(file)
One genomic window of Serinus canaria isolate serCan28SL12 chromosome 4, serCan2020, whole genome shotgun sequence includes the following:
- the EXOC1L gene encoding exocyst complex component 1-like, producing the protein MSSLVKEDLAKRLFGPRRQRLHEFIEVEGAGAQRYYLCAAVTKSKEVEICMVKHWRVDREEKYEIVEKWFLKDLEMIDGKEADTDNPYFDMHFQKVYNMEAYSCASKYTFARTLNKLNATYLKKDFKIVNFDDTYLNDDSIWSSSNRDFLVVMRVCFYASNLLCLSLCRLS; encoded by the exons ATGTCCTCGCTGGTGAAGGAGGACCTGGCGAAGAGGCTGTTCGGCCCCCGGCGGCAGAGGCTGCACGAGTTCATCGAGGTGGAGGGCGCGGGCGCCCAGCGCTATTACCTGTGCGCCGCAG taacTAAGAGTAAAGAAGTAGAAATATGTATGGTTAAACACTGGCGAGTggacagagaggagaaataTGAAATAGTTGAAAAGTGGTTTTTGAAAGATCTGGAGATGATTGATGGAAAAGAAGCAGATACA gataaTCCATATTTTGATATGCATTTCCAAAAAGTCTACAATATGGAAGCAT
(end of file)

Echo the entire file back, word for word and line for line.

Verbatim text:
One genomic window of Serinus canaria isolate serCan28SL12 chromosome 4, serCan2020, whole genome shotgun sequence includes the following:
- the EXOC1L gene encoding exocyst complex component 1-like, producing the protein MSSLVKEDLAKRLFGPRRQRLHEFIEVEGAGAQRYYLCAAVTKSKEVEICMVKHWRVDREEKYEIVEKWFLKDLEMIDGKEADTDNPYFDMHFQKVYNMEAYSCASKYTFARTLNKLNATYLKKDFKIVNFDDTYLNDDSIWSSSNRDFLVVMRVCFYASNLLCLSLCRLS; encoded by the exons ATGTCCTCGCTGGTGAAGGAGGACCTGGCGAAGAGGCTGTTCGGCCCCCGGCGGCAGAGGCTGCACGAGTTCATCGAGGTGGAGGGCGCGGGCGCCCAGCGCTATTACCTGTGCGCCGCAG taacTAAGAGTAAAGAAGTAGAAATATGTATGGTTAAACACTGGCGAGTggacagagaggagaaataTGAAATAGTTGAAAAGTGGTTTTTGAAAGATCTGGAGATGATTGATGGAAAAGAAGCAGATACA gataaTCCATATTTTGATATGCATTTCCAAAAAGTCTACAATATGGAAGCAT